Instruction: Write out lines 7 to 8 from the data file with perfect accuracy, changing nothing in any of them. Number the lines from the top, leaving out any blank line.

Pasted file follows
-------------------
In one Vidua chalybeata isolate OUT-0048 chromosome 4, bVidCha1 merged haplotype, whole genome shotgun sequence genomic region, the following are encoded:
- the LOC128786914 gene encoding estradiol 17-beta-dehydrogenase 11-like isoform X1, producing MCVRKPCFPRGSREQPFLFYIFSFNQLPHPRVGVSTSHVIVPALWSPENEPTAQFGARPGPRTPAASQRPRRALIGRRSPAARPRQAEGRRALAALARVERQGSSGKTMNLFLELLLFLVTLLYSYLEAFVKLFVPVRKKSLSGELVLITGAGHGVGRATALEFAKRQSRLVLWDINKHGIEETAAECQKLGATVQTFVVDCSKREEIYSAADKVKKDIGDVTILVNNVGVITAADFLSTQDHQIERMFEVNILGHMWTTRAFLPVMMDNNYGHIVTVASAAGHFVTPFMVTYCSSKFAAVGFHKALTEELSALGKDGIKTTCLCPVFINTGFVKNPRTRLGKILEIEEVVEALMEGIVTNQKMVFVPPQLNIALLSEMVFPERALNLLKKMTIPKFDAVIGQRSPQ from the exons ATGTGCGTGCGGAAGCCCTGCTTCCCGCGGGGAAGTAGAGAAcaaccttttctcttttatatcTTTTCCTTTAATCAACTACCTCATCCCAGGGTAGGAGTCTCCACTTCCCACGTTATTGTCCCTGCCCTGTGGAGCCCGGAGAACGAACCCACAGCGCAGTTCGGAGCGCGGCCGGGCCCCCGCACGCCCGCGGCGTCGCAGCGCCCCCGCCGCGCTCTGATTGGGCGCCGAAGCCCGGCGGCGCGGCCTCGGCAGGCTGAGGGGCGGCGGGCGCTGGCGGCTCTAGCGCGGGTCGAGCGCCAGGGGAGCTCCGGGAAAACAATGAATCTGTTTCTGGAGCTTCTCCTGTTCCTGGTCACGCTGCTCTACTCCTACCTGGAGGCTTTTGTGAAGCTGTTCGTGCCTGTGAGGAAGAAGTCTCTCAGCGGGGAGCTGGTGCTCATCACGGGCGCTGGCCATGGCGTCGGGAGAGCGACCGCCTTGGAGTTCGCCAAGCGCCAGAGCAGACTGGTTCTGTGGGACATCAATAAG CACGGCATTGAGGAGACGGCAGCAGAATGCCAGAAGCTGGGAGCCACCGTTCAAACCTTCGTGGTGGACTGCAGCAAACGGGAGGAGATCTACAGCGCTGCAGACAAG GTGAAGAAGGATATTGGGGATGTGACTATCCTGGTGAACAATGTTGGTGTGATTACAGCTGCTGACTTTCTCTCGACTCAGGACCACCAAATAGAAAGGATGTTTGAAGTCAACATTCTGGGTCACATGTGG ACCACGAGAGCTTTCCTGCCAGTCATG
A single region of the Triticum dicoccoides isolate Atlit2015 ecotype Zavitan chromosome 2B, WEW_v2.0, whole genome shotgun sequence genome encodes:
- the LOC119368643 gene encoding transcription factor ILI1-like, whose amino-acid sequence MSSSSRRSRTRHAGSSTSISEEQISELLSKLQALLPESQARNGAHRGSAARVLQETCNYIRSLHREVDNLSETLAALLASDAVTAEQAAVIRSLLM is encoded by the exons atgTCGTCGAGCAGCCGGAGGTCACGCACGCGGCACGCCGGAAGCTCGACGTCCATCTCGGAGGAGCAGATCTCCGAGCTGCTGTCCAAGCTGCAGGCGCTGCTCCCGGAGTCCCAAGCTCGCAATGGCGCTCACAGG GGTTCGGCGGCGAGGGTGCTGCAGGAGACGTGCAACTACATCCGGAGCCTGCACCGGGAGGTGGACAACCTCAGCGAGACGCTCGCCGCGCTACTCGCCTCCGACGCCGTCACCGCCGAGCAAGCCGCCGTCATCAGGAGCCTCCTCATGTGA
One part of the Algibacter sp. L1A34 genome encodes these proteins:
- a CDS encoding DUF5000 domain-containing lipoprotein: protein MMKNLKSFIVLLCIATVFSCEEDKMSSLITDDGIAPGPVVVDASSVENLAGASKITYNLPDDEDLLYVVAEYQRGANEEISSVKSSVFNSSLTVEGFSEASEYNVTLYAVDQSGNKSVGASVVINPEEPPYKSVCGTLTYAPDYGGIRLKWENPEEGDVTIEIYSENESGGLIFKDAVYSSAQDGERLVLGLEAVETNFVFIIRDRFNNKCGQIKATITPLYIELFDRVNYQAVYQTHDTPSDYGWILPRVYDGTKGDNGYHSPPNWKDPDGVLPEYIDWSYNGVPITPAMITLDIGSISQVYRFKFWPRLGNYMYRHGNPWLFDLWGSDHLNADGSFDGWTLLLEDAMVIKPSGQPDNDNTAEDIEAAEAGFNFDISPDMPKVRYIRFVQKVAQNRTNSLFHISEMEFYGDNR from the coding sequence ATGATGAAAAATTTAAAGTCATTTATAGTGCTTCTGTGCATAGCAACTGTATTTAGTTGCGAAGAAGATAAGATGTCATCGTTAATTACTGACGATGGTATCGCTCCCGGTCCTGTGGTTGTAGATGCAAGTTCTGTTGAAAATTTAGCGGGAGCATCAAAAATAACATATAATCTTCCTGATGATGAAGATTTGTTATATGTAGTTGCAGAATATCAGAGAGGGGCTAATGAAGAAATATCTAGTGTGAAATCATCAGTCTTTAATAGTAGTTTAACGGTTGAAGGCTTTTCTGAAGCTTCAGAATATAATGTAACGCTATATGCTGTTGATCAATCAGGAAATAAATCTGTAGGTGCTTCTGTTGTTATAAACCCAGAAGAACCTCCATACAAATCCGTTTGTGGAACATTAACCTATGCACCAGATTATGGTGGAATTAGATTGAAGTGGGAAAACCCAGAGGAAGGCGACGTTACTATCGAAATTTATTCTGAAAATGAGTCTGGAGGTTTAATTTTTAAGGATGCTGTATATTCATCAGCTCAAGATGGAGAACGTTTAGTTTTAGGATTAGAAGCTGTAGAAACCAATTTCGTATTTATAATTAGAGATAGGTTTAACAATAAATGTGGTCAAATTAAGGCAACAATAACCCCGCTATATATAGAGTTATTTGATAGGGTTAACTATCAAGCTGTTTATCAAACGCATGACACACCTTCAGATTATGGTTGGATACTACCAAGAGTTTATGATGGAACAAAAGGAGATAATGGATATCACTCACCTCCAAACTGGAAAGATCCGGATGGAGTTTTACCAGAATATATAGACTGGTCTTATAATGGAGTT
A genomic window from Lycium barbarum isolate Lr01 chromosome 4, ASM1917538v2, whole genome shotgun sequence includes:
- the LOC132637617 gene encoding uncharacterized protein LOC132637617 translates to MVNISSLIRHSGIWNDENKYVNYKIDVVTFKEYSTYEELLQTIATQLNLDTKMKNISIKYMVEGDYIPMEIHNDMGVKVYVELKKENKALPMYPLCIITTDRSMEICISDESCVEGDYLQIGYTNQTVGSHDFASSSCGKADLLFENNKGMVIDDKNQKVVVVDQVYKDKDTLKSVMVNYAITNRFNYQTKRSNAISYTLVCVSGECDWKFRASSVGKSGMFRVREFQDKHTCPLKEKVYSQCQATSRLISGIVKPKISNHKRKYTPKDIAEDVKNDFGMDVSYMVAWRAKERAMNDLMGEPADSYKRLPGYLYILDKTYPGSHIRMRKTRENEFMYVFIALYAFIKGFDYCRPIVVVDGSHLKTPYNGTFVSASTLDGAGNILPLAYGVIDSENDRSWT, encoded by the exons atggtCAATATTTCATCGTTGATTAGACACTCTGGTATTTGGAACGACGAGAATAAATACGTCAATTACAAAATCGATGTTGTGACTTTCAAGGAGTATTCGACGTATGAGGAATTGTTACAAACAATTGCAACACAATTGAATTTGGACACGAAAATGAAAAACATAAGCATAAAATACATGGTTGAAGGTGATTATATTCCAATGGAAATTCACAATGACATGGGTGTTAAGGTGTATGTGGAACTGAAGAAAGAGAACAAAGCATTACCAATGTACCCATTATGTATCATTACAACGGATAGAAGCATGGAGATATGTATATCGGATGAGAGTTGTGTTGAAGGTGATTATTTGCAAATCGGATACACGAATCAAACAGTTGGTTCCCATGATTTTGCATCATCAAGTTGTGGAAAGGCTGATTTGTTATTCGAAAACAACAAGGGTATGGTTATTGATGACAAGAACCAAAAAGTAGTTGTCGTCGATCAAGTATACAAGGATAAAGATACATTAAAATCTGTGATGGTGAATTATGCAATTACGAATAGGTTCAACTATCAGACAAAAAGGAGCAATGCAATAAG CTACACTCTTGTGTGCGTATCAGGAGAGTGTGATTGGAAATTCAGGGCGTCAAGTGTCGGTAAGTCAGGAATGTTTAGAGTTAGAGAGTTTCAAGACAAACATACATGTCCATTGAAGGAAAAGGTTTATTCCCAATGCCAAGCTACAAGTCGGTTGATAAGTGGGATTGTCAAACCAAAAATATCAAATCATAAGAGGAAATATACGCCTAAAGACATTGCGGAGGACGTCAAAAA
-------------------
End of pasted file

A genomic window from Lycium barbarum isolate Lr01 chromosome 4, ASM1917538v2, whole genome shotgun sequence includes:
- the LOC132637617 gene encoding uncharacterized protein LOC132637617 translates to MVNISSLIRHSGIWNDENKYVNYKIDVVTFKEYSTYEELLQTIATQLNLDTKMKNISIKYMVEGDYIPMEIHNDMGVKVYVELKKENKALPMYPLCIITTDRSMEICISDESCVEGDYLQIGYTNQTVGSHDFASSSCGKADLLFENNKGMVIDDKNQKVVVVDQVYKDKDTLKSVMVNYAITNRFNYQTKRSNAISYTLVCVSGECDWKFRASSVGKSGMFRVREFQDKHTCPLKEKVYSQCQATSRLISGIVKPKISNHKRKYTPKDIAEDVKNDFGMDVSYMVAWRAKERAMNDLMGEPADSYKRLPGYLYILDKTYPGSHIRMRKTRENEFMYVFIALYAFIKGFDYCRPIVVVDGSHLKTPYNGTFVSASTLDGAGNILPLAYGVIDSENDRSWT, encoded by the exons atggtCAATATTTCATCGTTGATTAGACACTCTGGTATTTGGAACGACGAGAATAAATACGTCAATTACAAAATCGATGTTGTGACTTTCAAGGAGTATTCGACGTATGAGGAATTGTTACAAACAATTGCAACACAATTGAATTTGGACACGAAAATGAAAAACATAAGCATAAAATACATGGTTGAAGGTGATTATATTCCAATGGAAATTCACAATGACATGGGTGTTAAGGTGTATGTGGAACTGAAGAAAGAGAACAAAGCATTACCAATGTACCCATTATGTATCATTACAACGGATAGAAGCATGGAGATATGTATATCGGATGAGAGTTGTGTTGAAGGTGATTATTTGCAAATCGGATACACGAATCAAACAGTTGGTTCCCATGATTTTGCATCATCAAGTTGTGGAAAGGCTGATTTGTTATTCGAAAACAACAAGGGTATGGTTATTGATGACAAGAACCAAAAAGTAGTTGTCGTCGATCAAGTATACAAGGATAAAGATACATTAAAATCTGTGATGGTGAATTATGCAATTACGAATAGGTTCAACTATCAGACAAAAAGGAGCAATGCAATAAG CTACACTCTTGTGTGCGTATCAGGAGAGTGTGATTGGAAATTCAGGGCGTCAAGTGTCGGTAAGTCAGGAATGTTTAGAGTTAGAGAGTTTCAAGACAAACATACATGTCCATTGAAGGAAAAGGTTTATTCCCAATGCCAAGCTACAAGTCGGTTGATAAGTGGGATTGTCAAACCAAAAATATCAAATCATAAGAGGAAATATACGCCTAAAGACATTGCGGAGGACGTCAAAAA